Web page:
The Philippine Supreme Court has turned down appeals raised by activist and human rights groups to reconsider its decision denying motions to strike down parts of the country’s anti-terrorism law.
“The Supreme Court, during its en banc session today … denies with finality the motions of reconsideration of its December 7, 2021, decision on the petitions challenging Republic Act No. 11479, or the Anti-Terrorism Act,” the court said in a statement on Tuesday, April 26.
The court said the motions were denied “due to lack of substantial issues and arguments raised by the petitioners.”
“We are quite downhearted that the High Tribunal reportedly did not budge at all on its majority view sustaining practically all the provisions of the Anti-Terrorism Law even as we have to accept and respect it as officers of the court,” said lawyer Edre Olalia, president of the National Union of Peoples’ Lawyers, in a statement.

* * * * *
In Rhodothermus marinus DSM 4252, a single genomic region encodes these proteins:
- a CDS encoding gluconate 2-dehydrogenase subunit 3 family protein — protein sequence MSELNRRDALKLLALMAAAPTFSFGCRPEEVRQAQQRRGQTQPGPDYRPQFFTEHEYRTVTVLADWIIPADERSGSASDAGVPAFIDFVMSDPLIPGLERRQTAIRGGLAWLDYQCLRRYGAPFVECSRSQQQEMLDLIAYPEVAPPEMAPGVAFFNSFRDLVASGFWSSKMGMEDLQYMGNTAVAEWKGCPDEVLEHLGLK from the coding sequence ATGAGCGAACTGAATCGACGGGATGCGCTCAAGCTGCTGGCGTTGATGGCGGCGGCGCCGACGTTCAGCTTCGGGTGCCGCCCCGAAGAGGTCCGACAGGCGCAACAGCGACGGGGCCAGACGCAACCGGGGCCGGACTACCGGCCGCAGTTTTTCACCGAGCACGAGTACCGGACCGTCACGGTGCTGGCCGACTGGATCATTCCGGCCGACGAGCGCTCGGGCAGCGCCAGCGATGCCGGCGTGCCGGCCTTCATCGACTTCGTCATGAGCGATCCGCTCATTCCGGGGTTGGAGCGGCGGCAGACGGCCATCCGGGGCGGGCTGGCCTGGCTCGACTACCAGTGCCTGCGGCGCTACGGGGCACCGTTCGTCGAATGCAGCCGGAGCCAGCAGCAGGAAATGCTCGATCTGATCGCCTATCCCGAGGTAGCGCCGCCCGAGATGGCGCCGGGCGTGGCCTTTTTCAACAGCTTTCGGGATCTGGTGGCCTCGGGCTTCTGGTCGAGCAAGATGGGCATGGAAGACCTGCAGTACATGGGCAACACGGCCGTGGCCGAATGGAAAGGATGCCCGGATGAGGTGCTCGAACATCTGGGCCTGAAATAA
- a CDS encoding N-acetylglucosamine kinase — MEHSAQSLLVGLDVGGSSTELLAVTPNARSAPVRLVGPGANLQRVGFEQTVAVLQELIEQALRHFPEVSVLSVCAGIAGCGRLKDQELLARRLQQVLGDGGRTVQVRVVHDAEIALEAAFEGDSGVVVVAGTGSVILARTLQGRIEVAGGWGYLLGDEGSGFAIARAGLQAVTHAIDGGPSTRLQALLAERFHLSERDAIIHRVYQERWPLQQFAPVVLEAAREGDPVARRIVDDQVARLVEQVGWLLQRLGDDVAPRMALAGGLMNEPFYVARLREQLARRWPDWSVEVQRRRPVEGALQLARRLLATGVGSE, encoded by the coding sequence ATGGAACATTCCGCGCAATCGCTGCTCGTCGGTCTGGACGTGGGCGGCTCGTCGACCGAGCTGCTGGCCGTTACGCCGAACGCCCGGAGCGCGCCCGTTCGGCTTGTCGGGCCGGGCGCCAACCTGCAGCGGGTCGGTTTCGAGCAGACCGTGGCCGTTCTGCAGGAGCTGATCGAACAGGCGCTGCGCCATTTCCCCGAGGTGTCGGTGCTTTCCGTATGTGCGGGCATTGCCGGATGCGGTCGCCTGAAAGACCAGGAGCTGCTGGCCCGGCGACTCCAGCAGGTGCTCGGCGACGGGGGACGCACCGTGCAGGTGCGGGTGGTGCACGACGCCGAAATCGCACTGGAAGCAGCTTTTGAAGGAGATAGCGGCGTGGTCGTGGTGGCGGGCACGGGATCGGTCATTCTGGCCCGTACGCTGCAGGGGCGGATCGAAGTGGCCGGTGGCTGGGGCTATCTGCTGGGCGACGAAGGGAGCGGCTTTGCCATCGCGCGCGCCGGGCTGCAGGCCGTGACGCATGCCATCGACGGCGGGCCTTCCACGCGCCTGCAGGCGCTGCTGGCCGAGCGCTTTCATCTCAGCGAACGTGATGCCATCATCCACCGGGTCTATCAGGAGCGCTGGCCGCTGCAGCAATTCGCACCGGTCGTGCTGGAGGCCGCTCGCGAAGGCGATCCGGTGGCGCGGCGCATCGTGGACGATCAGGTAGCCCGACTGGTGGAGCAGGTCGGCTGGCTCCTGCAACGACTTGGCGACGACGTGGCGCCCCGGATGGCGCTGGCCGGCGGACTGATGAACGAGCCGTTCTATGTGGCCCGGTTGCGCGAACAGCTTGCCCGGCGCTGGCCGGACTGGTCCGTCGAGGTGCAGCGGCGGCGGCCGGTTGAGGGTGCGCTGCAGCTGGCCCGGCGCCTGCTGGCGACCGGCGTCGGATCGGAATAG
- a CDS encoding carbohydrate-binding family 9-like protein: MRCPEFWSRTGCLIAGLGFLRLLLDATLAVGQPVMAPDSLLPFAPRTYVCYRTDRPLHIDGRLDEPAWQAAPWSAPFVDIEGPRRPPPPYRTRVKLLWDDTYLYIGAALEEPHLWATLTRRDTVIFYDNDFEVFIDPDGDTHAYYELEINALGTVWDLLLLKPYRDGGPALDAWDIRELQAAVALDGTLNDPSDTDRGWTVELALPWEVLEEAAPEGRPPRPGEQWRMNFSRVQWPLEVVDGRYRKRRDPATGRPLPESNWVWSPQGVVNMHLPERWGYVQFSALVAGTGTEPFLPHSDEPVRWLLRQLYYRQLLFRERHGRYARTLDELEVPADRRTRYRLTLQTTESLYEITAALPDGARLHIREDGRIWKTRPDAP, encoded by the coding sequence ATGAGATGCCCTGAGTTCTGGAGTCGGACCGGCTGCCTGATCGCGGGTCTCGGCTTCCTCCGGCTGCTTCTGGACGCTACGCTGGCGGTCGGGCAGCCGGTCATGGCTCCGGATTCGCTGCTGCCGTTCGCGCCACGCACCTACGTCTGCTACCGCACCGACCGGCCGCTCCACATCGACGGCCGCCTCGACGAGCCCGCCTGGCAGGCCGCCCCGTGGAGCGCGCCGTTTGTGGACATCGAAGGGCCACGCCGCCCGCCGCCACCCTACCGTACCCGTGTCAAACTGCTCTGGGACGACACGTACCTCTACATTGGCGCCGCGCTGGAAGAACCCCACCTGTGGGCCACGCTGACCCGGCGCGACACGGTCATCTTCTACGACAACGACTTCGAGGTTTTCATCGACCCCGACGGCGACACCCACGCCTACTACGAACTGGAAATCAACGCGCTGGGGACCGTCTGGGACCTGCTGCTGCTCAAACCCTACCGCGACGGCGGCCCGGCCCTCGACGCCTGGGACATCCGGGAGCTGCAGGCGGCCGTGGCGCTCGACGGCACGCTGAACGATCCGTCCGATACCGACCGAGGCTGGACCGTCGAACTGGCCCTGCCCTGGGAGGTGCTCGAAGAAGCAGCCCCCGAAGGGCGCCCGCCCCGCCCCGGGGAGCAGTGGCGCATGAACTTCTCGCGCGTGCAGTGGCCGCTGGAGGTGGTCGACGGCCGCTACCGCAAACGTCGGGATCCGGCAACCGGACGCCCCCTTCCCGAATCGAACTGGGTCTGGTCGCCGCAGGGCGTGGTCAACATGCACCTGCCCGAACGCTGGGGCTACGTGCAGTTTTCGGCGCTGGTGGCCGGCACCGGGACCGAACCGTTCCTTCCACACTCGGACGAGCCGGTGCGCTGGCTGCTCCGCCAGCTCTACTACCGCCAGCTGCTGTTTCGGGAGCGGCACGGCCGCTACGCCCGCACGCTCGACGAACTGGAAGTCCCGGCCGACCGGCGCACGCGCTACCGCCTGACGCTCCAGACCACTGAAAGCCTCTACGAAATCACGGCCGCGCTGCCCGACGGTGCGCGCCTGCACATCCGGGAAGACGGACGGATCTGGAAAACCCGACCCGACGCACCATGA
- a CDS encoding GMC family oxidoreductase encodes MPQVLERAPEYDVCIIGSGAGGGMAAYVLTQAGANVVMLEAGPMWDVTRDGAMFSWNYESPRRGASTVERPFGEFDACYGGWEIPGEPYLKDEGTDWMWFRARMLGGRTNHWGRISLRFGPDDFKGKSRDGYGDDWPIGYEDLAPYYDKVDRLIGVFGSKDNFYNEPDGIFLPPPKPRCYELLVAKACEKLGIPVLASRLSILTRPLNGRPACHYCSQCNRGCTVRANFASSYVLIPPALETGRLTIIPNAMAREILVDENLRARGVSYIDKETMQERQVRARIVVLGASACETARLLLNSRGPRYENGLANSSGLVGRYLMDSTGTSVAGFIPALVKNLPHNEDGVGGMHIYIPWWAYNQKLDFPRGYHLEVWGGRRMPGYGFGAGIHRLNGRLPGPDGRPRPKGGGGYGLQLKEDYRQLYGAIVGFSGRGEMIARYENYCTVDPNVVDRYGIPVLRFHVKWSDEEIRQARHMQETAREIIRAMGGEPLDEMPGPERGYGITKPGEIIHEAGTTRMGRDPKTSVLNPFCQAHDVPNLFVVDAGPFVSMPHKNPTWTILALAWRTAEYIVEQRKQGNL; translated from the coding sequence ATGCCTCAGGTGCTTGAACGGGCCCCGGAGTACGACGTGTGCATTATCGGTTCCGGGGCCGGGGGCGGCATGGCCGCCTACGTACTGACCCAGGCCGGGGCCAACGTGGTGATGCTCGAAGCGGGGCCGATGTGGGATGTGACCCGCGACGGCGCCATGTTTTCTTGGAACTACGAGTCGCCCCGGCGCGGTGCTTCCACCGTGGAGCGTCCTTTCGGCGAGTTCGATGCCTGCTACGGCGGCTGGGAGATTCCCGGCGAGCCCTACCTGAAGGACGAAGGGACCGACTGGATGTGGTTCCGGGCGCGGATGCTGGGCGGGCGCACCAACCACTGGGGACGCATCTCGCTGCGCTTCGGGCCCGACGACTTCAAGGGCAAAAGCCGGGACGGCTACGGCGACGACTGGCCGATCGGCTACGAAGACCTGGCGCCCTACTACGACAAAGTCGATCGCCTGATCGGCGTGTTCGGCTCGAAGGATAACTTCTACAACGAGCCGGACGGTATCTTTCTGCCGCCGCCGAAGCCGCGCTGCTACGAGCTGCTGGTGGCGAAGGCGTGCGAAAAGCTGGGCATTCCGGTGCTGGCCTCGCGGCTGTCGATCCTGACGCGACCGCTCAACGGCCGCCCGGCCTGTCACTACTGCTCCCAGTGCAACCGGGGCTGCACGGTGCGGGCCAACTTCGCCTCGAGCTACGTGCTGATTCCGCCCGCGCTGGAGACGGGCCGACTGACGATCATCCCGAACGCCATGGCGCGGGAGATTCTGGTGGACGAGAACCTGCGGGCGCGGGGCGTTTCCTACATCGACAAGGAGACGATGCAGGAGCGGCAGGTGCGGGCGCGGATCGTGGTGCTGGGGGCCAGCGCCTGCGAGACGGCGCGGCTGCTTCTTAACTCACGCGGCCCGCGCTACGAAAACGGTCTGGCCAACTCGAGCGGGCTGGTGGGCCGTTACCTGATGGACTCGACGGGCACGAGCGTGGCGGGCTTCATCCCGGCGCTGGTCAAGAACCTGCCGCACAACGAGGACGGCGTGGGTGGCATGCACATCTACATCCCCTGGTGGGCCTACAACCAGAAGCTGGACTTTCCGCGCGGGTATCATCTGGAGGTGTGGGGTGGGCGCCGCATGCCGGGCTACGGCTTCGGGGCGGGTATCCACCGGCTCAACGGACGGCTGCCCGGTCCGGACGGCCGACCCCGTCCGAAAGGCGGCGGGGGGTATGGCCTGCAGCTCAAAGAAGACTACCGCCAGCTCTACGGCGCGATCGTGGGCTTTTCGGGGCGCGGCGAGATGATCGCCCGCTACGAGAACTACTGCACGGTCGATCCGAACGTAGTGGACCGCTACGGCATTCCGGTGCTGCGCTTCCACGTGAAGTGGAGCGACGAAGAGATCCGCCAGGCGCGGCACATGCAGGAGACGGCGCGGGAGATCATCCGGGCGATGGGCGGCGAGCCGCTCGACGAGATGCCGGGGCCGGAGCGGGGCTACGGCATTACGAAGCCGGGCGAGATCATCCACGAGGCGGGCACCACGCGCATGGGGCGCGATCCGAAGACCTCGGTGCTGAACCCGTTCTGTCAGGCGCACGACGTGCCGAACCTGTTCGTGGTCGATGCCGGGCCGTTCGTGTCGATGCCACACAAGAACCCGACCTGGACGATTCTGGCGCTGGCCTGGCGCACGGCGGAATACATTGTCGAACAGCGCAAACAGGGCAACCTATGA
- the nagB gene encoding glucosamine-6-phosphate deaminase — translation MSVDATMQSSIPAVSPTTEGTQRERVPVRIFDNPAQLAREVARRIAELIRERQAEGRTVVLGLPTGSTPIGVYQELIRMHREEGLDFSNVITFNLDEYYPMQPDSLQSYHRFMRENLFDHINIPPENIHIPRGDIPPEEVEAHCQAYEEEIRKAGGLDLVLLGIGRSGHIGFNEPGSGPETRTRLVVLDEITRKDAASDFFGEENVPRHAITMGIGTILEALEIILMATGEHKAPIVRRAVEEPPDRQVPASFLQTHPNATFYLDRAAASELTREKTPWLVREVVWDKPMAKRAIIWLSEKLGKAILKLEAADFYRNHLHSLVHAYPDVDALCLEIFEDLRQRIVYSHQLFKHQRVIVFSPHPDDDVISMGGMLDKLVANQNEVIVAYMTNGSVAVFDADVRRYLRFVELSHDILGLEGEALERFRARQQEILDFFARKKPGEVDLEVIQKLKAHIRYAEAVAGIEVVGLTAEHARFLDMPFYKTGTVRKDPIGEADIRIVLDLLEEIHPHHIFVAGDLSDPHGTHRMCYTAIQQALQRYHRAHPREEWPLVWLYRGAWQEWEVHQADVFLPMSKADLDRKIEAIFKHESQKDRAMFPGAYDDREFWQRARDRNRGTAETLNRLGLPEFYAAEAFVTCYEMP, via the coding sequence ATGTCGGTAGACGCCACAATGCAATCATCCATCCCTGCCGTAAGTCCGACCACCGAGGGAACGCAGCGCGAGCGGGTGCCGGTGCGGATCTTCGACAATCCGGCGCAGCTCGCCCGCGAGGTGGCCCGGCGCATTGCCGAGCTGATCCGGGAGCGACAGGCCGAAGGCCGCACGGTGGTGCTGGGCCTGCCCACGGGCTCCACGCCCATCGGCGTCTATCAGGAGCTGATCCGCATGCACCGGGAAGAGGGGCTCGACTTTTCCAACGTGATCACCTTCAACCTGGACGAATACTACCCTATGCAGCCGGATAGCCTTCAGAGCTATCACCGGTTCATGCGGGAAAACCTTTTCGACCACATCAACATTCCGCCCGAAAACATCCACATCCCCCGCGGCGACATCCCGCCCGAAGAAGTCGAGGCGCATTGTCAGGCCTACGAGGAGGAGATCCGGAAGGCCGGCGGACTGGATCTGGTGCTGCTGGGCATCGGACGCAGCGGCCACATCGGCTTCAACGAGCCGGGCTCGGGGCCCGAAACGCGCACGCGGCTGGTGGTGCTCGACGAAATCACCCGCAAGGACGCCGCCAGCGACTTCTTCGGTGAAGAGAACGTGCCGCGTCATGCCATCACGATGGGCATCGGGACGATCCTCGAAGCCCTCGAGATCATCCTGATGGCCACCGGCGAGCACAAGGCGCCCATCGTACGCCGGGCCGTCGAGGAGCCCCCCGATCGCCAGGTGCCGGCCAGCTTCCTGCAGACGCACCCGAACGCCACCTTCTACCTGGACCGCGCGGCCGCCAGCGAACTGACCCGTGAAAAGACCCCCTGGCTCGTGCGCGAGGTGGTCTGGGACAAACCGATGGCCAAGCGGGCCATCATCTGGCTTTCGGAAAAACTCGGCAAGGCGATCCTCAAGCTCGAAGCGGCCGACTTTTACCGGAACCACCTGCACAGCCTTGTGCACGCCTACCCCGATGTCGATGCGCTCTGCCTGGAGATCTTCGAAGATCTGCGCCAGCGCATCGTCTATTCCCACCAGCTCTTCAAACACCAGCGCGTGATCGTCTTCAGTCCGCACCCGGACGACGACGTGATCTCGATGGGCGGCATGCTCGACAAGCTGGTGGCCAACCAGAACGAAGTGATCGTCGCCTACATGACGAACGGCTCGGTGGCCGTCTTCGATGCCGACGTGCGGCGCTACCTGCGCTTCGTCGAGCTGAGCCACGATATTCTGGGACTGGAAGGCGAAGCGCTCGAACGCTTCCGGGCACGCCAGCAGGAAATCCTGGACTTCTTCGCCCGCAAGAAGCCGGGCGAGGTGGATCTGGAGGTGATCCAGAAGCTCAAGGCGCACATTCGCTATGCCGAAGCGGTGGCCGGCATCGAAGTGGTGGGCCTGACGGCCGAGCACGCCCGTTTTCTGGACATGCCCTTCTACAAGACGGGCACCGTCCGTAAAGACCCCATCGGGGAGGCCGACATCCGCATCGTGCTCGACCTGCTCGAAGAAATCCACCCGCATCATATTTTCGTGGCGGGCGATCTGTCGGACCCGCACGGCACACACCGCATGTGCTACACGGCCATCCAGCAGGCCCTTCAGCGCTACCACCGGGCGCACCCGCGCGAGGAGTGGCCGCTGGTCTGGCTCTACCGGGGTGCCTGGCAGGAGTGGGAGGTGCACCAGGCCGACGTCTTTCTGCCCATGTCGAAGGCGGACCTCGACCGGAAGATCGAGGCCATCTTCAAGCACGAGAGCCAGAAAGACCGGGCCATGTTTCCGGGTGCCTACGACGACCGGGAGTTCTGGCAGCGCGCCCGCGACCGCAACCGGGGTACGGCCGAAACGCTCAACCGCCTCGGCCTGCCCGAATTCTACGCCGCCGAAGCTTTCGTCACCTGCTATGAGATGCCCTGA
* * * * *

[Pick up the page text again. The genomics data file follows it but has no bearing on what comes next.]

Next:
“We still hope that in good time the subject law will be struck down or amended, if not repealed altogether,” he said, adding that human rights groups “will guard and defend against [the law’s] abuse and misuse against the very people it is supposed to protect.”
In December, the Supreme Court struck down the part of Section 4 of the law, which states that an action linked to a protest, advocacy, or dissent could be considered terrorism if it is intended to cause death or physical harm to a person, to endanger a person’s life, or to create a serious risk to public safety.
A separate vote voided part of Section 25 on the second method of designating terrorists, referring to the requests of other countries to designate terrorists that may be adopted by the Philippines’ Anti-Terrorism Council.